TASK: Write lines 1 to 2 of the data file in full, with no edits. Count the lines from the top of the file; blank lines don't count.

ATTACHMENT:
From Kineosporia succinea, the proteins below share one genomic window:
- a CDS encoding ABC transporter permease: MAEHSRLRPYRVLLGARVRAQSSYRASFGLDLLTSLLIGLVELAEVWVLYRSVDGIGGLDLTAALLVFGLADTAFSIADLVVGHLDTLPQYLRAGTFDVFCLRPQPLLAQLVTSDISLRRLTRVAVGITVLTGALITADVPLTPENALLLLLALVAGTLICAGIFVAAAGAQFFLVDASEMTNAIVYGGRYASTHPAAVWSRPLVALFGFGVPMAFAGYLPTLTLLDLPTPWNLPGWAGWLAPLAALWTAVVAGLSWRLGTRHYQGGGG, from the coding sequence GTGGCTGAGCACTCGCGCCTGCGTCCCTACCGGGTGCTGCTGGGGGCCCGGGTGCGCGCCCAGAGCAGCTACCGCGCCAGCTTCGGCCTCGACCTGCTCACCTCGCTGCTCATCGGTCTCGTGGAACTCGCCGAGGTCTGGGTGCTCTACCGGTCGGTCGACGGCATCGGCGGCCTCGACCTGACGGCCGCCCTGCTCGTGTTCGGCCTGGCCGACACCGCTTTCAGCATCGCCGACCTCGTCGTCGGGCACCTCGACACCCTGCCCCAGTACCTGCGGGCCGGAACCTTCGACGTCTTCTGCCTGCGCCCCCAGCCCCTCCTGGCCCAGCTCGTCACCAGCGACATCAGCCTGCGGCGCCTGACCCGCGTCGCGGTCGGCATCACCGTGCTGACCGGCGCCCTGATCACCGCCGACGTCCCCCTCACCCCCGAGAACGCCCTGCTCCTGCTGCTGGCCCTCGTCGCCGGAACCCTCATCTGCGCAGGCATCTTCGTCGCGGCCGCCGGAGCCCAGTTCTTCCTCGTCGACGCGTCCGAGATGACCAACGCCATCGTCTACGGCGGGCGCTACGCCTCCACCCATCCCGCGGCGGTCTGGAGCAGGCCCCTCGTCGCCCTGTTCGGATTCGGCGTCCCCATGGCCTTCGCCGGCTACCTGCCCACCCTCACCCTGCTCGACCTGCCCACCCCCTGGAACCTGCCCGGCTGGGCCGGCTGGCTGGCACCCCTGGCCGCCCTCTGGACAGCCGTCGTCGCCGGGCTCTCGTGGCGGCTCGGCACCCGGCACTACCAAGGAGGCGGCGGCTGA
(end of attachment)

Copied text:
From Kineosporia succinea, the proteins below share one genomic window:
- a CDS encoding ABC transporter permease: MAEHSRLRPYRVLLGARVRAQSSYRASFGLDLLTSLLIGLVELAEVWVLYRSVDGIGGLDLTAALLVFGLADTAFSIADLVVGHLDTLPQYLRAGTFDVFCLRPQPLLAQLVTSDISLRRLTRVAVGITVLTGALITADVPLTPENALLLLLALVAGTLICAGIFVAAAGAQFFLVDASEMTNAIVYGGRYASTHPAAVWSRPLVALFGFGVPMAFAGYLPTLTLLDLPTPWNLPGWAGWLAPLAALWTAVVAGLSWRLGTRHYQGGGG, from the coding sequence GTGGCTGAGCACTCGCGCCTGCGTCCCTACCGGGTGCTGCTGGGGGCCCGGGTGCGCGCCCAGAGCAGCTACCGCGCCAGCTTCGGCCTCGACCTGCTCACCTCGCTGCTCATCGGTCTCGTGGAACTCGCCGAGGTCTGGGTGCTCTACCGGTCGGTCGACGGCATCGGCGGCCTCGACCTGACGGCCGCCCTGCTCGTGTTCGGCCTGGCCGACACCGCTTTCAGCATCGCCGACCTCGTCGTCGGGCACCTCGACACCCTGCCCCAGTACCTGCGGGCCGGAACCTTCGACGTCTTCTGCCTGCGCCCCCAGCCCCTCCTGGCCCAGCTCGTCACCAGCGACATCAGCCTGCGGCGCCTGACCCGCGTCGCGGTCGGCATCACCGTGCTGACCGGCGCCCTGATCACCGCCGACGTCCCCCTCACCCCCGAGAACGCCCTGCTCCTGCTGCTGGCCCTCGTCGCCGGAACCCTCATCTGCGCAGGCATCTTCGTCGCGGCCGCCGGAGCCCAGTTCTTCCTCGTCGACGCGTCCGAGATGACCAACGCCATCGTCTACGGCGGGCGCTACGCCTCCACCCATCCCGCGGCGGTCTGGAGCAGGCCCCTCGTCGCCCTGTTCGGATTCGGCGTCCCCATGGCCTTCGCCGGCTACCTGCCCACCCTCACCCTGCTCGACCTGCCCACCCCCTGGAACCTGCCCGGCTGGGCCGGCTGGCTGGCACCCCTGGCCGCCCTCTGGACAGCCGTCGTCGCCGGGCTCTCGTGGCGGCTCGGCACCCGGCACTACCAAGGAGGCGGCGGCTGA